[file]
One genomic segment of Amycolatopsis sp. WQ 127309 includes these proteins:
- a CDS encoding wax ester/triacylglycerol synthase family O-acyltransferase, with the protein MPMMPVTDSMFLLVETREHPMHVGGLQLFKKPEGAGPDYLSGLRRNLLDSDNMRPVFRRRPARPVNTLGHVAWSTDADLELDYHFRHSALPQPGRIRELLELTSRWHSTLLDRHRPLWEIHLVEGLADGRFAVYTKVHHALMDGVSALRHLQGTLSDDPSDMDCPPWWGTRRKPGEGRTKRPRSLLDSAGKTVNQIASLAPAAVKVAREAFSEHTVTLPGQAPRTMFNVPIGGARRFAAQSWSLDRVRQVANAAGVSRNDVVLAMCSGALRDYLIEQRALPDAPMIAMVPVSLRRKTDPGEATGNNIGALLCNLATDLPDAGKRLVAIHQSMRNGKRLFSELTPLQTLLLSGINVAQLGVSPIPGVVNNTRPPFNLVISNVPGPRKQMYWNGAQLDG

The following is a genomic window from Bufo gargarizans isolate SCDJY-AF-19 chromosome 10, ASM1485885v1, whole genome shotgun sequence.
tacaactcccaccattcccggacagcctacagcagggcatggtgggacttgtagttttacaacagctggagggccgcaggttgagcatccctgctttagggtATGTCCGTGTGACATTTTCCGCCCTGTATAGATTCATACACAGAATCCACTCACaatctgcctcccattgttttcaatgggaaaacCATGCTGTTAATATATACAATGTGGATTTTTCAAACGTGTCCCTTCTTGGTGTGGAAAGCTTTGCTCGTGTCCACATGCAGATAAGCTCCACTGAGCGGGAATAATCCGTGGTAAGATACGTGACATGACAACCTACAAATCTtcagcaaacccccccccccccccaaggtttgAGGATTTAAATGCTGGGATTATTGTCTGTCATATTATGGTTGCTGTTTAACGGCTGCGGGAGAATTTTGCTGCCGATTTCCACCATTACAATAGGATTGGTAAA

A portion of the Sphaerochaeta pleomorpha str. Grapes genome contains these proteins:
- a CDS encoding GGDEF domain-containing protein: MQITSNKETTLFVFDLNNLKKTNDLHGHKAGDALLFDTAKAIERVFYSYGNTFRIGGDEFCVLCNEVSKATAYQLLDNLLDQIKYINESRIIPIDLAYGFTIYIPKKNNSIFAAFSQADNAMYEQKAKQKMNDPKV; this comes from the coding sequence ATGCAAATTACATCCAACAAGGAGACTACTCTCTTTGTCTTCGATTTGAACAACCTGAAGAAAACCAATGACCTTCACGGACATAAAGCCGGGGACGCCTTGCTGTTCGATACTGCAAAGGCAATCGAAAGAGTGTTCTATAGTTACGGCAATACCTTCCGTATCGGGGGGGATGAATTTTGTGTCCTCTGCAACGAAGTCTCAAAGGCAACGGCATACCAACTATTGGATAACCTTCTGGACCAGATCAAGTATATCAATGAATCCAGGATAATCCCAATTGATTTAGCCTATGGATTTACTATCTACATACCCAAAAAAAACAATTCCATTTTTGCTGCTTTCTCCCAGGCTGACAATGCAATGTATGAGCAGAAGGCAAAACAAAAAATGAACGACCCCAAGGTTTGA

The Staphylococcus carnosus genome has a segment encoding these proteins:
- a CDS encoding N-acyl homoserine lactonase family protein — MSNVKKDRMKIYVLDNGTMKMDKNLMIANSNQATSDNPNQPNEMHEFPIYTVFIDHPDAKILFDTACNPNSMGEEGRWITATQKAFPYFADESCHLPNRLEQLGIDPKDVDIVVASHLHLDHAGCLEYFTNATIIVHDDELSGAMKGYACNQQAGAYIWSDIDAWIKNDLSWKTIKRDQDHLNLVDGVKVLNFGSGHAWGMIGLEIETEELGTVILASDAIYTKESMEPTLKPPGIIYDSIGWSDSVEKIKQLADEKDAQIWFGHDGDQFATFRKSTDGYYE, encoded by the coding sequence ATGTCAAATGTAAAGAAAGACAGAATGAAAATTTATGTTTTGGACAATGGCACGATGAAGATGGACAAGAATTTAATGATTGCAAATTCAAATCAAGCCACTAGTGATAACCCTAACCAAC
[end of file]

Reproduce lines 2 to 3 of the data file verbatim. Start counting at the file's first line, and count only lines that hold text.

- a CDS encoding wax ester/triacylglycerol synthase family O-acyltransferase, with the protein MPMMPVTDSMFLLVETREHPMHVGGLQLFKKPEGAGPDYLSGLRRNLLDSDNMRPVFRRRPARPVNTLGHVAWSTDADLELDYHFRHSALPQPGRIRELLELTSRWHSTLLDRHRPLWEIHLVEGLADGRFAVYTKVHHALMDGVSALRHLQGTLSDDPSDMDCPPWWGTRRKPGEGRTKRPRSLLDSAGKTVNQIASLAPAAVKVAREAFSEHTVTLPGQAPRTMFNVPIGGARRFAAQSWSLDRVRQVANAAGVSRNDVVLAMCSGALRDYLIEQRALPDAPMIAMVPVSLRRKTDPGEATGNNIGALLCNLATDLPDAGKRLVAIHQSMRNGKRLFSELTPLQTLLLSGINVAQLGVSPIPGVVNNTRPPFNLVISNVPGPRKQMYWNGAQLDG

The following is a genomic window from Bufo gargarizans isolate SCDJY-AF-19 chromosome 10, ASM1485885v1, whole genome shotgun sequence.